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Though still in his 30s, there’s no denying Simone Felice has led a full life, on both sides of the ledger. A writer and veteran of local bands since his teens, most notably the Felice Brothers (whose drum kit he left in 2009) and then the Duke and the King, Felice has also endured a lifetime of health crises resulting from a congenital heart defect. It’s the kind of thing that provides a poet-songwriter with a bottomless well of material. Lack of material for songs isn’t the problem on Felice’s generally likable solo debut. Each of the 10 tracks is populated with relatable characters—even when he invokes celebrities like Courtney Love he manages to skillfully humanize her. But while there’s hardly a bummer tune on it, the entire album drifts by without leaving a mark.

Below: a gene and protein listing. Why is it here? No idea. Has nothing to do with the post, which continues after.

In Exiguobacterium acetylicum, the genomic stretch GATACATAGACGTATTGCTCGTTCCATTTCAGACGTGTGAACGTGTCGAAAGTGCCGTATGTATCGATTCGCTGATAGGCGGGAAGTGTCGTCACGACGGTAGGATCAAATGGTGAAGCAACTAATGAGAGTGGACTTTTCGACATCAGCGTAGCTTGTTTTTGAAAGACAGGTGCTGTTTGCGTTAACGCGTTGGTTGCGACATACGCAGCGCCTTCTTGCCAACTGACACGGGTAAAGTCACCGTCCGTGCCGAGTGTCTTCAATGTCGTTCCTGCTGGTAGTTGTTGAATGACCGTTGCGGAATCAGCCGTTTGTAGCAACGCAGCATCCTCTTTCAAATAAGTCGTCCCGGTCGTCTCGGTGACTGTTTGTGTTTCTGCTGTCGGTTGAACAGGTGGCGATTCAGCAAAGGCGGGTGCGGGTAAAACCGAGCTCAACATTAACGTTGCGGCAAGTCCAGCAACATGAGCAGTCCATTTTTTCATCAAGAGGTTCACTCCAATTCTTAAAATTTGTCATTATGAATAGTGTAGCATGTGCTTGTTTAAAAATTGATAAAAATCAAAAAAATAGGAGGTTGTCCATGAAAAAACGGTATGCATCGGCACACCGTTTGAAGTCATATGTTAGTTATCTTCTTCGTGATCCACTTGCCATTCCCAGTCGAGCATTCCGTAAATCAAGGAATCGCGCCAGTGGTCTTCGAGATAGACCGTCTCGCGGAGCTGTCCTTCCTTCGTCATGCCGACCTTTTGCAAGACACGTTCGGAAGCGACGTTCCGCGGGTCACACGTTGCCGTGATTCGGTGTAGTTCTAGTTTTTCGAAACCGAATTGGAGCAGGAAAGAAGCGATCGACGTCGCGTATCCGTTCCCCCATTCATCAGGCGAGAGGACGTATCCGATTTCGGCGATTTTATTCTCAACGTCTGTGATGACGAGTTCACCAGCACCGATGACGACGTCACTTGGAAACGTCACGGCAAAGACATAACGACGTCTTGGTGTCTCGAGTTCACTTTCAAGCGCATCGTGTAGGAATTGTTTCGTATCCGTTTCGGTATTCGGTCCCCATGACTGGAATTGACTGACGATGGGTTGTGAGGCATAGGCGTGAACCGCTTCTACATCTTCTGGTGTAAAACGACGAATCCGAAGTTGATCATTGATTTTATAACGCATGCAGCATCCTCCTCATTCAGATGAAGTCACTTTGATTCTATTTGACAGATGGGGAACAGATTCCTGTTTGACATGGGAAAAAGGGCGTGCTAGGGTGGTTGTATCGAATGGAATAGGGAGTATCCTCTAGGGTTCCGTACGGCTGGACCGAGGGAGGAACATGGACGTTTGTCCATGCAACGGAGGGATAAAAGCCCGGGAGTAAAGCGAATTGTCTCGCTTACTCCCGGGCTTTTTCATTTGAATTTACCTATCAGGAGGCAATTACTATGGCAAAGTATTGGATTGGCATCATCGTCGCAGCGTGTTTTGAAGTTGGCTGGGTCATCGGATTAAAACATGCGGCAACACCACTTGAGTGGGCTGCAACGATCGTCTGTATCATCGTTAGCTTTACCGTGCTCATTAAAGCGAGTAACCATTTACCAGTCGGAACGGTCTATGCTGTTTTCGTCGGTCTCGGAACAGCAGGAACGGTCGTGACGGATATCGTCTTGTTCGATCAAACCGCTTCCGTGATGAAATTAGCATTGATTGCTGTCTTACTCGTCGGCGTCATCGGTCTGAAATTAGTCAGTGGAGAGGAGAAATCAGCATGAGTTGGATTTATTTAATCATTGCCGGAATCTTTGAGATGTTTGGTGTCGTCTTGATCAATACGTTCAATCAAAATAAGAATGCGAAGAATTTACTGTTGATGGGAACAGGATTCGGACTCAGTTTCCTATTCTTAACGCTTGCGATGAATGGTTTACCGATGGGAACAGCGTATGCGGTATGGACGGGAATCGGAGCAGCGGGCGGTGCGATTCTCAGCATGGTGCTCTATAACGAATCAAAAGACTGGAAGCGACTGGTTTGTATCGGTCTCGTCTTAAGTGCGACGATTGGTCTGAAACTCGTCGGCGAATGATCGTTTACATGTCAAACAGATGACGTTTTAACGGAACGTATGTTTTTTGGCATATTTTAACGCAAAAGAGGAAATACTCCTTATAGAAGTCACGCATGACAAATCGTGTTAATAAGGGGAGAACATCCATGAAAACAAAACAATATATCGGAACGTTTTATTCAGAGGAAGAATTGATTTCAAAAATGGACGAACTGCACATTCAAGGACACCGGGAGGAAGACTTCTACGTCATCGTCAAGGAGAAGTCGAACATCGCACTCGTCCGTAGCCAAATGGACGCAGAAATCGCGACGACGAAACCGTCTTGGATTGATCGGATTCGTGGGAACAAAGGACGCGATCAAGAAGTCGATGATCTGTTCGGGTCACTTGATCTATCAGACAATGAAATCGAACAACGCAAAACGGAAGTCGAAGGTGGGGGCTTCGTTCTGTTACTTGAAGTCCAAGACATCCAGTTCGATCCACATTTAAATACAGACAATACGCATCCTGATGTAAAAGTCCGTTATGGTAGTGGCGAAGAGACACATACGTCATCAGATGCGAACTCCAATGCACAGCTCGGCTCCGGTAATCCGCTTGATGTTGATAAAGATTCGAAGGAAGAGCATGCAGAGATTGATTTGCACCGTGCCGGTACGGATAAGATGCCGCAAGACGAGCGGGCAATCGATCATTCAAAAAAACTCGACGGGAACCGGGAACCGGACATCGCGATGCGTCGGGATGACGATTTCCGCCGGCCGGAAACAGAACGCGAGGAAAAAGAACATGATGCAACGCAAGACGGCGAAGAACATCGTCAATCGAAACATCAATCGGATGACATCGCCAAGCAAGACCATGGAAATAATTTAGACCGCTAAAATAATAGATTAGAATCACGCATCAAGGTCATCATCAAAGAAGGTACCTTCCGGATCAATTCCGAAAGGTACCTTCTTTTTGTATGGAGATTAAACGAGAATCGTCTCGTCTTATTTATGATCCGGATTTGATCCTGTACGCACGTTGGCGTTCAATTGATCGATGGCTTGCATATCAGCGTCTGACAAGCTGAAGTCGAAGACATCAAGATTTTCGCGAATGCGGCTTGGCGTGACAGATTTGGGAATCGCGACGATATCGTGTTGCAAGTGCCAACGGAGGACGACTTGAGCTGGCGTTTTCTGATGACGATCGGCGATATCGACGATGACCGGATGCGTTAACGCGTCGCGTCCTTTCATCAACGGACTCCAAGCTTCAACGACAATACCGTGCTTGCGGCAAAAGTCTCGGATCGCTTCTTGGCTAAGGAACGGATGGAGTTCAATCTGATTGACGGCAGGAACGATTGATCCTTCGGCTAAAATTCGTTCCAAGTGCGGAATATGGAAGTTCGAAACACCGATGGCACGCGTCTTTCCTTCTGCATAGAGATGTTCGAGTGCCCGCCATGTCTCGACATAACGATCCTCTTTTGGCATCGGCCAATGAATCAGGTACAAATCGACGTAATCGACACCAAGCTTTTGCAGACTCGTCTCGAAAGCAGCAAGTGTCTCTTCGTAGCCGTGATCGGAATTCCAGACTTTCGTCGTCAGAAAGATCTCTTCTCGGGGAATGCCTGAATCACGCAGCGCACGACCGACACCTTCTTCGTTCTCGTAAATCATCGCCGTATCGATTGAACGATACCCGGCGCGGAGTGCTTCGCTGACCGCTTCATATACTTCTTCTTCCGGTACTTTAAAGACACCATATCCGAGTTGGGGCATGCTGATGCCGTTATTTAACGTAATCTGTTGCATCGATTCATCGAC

Felice has a great voice with a soft coarseness, but like the simple acoustic strumming that accompanies it, he seems content to reside in a safe middle ground, both tunefully and lyrically. “Stormy-Eyed Sarah” fails to construct more than a ghostly outline of the titular woman, though Felice leaves a bomb in the middle, saying her father “beat you blue and black.” A few of the tunes, such as “Dawn Brady’s Son” and the opening “Hey Bobby Ray,” have a loose-limbed swing to them, informed by gospel-tinted soul and colored by organ and steel guitar, and the arrangements are spare and airy—especially on the lament “Ballad of Sharon Tate.” But overall, Felice’s debut feels just a bit incomplete. Team-Love.com